Guitarist Chris Randall, formerly of Sister Machine Gun (and founder of Positron Records, along with running plug-in creator Audio Damage) has an epic post detailing his thoughts about the music business (and the recording industry)
and the monumental changes it has gone through over the last decade. He pointedly declares that his post (in PDF form, due to limitations of his site) is not
a manifiesto. Randall calls it "more of a mission statement, really," and it does exactly that, with many stops along the way.
The underlying current of the piece is that music (along with other forms of art) cannot honestly be discussed in terms of monetary value. The sale price of an mp3 or an album has very little to do with how the fans
value the music. No one talks up how much they spent on something when discussing their connection with a band or singer. Instead, they talk about more ethereal concepts, like where they were when they first heard a certain track or who turned them on to a certain band. Randall gives a personal example, as seen through the artist's eyes:
The funny thing about music is that people can tie a certain song to a specific event in their life that occurred when they heard that song; the two become inseparable... I first noticed it in 2004, on the last real tour I did as a performing artist. The first day of the tour, I was in the audience waiting for the opening band to go on, and someone came up to me and said “it’s so cool you’re here! The first time I heard you was...” and then went on to describe a particular life experience that was occurring when he first heard a song I wrote. There were over sixty shows on that tour, and a night didn’t go by that I didn’t hear that speech, or a variation of it, at least once. It quickly became a running joke, The First Time I Heard You, and soon after that it became a conversation I dreaded. It was a heart-rending thing to hear, night after night, because I thought they were saying “you used to make things I liked. Now you don’t, but I’m here out of nostalgia.” It took an epiphany to realize that the First Time I Heard You conversation is is meant as a sincere form of flattery. “You are an ARTIST. You created something that MADE ME FEEL. This is IMPORTANT and I need to TELL YOU so you know that we have a CONNECTION.”
This led Randall to the following conclusion:
That epiphany, and a realization that the act of creation can and should be entirely decoupled from the business of commerce, is what I want to talk about. In fact, let's boil it down to a pithy aphorism: the coin of this realm is reputation, and our imagination is an ATM.
Many artists and (especially) artists' "representatives" have argued
that the current market for all things artistic is unsustainable, a race for the bottom fueled by cheap technology and piracy. That their efforts have done little to reverse the process hasn't made them any happier and it certainly hasn't made their few, minimal attempts any smarter or any more effective. Randall went through the whole process as an artist, having the "rug yanked out from under him," and joining the chorus of disaffected artists cheering on the destruction of their former employers. This cheering, while admittedly fun, did little to actually change anything. Major labels kept acting like major labels, signing everyone they could talk into a contract. Meanwhile, the internet changed things for those wired into it, with little effect anywhere else:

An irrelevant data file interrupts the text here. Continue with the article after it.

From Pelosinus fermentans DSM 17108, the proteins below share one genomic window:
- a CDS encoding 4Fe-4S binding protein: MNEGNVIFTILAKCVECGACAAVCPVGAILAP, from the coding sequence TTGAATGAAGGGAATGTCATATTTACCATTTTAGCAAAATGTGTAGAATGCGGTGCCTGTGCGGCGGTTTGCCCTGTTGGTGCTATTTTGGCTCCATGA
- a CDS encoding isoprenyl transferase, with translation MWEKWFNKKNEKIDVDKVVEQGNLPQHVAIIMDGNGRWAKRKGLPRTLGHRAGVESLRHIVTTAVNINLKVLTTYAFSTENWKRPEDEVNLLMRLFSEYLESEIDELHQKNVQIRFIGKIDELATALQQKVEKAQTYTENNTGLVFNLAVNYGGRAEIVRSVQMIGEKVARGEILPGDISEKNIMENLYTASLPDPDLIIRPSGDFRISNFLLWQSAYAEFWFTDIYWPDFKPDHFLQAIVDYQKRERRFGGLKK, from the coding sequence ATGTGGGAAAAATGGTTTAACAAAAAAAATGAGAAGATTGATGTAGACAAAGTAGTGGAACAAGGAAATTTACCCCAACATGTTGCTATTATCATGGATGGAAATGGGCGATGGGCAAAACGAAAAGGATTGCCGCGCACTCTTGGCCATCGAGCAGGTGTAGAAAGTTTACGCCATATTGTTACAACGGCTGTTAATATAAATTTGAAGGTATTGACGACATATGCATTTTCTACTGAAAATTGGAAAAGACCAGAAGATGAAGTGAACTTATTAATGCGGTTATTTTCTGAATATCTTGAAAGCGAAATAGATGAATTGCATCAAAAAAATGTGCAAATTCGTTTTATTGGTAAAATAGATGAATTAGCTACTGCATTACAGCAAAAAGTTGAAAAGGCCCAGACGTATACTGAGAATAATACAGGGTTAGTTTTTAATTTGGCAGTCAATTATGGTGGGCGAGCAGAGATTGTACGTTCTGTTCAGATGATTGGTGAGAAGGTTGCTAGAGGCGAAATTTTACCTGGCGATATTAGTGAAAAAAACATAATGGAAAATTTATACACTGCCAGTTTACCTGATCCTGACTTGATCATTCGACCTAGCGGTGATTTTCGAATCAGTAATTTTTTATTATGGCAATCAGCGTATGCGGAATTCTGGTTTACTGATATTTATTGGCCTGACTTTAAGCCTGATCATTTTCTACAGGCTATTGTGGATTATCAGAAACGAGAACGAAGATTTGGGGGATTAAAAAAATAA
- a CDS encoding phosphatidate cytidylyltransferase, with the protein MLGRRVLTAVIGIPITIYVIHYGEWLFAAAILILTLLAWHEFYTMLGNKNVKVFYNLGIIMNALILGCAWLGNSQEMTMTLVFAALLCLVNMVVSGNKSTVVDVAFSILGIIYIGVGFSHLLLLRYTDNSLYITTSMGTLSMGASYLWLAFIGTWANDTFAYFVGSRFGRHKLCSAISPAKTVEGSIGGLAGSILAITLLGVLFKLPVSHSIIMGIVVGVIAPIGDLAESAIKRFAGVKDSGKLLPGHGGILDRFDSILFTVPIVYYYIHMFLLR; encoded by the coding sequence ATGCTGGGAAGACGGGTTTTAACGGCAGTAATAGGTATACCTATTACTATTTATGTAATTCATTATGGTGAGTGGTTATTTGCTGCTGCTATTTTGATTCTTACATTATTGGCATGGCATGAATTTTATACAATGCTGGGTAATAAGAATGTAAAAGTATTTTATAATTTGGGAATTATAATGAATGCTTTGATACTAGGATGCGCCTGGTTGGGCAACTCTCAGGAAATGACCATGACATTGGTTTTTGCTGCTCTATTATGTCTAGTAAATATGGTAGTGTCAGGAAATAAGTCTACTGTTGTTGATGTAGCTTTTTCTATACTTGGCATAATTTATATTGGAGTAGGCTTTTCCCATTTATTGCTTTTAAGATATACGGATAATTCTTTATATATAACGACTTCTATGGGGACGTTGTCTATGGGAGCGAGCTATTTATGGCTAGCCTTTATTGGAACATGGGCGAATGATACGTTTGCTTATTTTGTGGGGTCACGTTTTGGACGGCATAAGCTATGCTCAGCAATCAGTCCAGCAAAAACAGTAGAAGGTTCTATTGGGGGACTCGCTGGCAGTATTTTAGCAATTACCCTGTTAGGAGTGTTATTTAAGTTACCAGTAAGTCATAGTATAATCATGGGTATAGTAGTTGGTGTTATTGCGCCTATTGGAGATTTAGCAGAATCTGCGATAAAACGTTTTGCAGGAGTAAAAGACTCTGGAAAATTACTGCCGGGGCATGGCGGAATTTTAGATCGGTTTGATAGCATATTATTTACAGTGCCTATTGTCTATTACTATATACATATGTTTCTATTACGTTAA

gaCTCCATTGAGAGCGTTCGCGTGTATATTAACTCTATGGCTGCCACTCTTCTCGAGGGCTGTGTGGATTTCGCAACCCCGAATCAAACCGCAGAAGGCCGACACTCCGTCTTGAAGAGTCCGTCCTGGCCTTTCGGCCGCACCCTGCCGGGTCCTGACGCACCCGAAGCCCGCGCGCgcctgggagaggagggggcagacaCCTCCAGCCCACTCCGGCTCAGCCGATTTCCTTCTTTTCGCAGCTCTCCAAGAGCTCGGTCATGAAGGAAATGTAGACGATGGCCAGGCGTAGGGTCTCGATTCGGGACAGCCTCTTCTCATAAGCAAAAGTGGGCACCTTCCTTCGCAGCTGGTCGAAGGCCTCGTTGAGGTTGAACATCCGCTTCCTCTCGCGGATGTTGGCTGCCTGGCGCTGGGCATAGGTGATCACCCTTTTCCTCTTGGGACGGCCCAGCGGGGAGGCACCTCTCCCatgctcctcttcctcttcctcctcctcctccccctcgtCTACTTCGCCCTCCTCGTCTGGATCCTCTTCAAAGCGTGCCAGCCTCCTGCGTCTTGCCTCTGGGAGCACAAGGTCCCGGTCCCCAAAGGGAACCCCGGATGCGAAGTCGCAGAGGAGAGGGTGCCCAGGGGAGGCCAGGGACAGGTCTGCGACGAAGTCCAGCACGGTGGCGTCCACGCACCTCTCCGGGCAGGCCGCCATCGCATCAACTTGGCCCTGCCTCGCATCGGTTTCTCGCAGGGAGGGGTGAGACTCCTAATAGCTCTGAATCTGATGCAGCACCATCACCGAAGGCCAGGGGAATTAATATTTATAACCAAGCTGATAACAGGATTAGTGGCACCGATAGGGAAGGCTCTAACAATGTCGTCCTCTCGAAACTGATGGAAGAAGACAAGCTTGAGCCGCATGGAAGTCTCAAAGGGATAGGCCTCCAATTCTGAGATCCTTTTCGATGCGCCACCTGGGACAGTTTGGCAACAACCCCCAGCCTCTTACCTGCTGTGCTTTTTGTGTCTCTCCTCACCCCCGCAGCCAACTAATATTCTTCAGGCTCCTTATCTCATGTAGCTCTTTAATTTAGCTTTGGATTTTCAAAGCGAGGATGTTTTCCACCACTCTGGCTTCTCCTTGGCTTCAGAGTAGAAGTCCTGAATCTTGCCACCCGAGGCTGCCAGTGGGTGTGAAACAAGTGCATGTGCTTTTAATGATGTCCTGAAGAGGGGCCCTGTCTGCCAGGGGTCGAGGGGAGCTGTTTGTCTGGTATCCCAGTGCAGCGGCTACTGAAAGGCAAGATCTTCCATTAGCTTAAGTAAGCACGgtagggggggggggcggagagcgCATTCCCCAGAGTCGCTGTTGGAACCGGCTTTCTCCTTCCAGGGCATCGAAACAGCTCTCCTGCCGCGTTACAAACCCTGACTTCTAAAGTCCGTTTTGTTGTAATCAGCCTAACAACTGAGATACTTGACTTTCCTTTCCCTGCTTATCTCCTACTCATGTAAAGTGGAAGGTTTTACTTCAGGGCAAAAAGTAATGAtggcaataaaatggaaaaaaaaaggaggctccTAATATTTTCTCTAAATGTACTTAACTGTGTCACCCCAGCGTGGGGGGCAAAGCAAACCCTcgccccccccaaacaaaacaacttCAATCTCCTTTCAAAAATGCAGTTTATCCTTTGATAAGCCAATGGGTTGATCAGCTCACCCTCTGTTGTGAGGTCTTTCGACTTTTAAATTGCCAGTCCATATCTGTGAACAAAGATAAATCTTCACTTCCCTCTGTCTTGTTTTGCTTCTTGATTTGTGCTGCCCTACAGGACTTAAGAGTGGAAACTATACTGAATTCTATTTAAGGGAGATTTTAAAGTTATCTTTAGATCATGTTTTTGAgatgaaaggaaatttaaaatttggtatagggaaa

There was a brief period where it was kind of fun to watch the entire music industry collapse in on itself, like a dying star. Can we get more of Metallica suing people for liking them, please? But Seans Fanning and Parker didn’t make Napster because they were moved by the plight of the working musician. They did it because they could, and the act itself, the act of petulant children bent on destruction, was nothing more than a path to greater things for them, increasing their reputations. The music industry, for its part, was eminently destroyable, as it had created an economy of artificial worth, by virtue of its “throw all the spaghetti at the wall and see which noodles stick” business model.
Napster effectively made music free, and yet, for several years, record labels continued to overspend and overvalue their own music:
That’s fine, and business is business, but the problem is that all those bands think they are special flowers (and the labels are in no small part enablers of this thinking; they spend a lot of time and effort making those artists feel like special flowers), and if their record cost $500,000 to make, then it is worth $500,000... Simple economics: a product’s worth is what someone will pay for it, for the most part, not what it cost to make. Hence the utterly false values ascribed to music today.
Plenty of new services have arrived which seem to push the "value" of music down even further. Lots of criticism
has been leveled at Spotify for its "low" payouts. Artists have noticed that streaming services' per-play rates aren't going to be much help if you've sunk thousands of dollars
into recording an album. This isn't the listening audience's fault, though. This is still just a matter of artists valuing their art above what the market will actually bear. Randall points out that, if anything, Spotify's per-play rates are too high
, if compared to the public's valuation of the music in question:
Something happened to me a little while ago that makes me think the Spotify valuation is high, if we’re using currency as our means of valuation. SomeoneI know, who is in the military, was recently deployed to Iraq. While she was there, a friend of hers gave her a portable hard drive with 250,000 songs on it...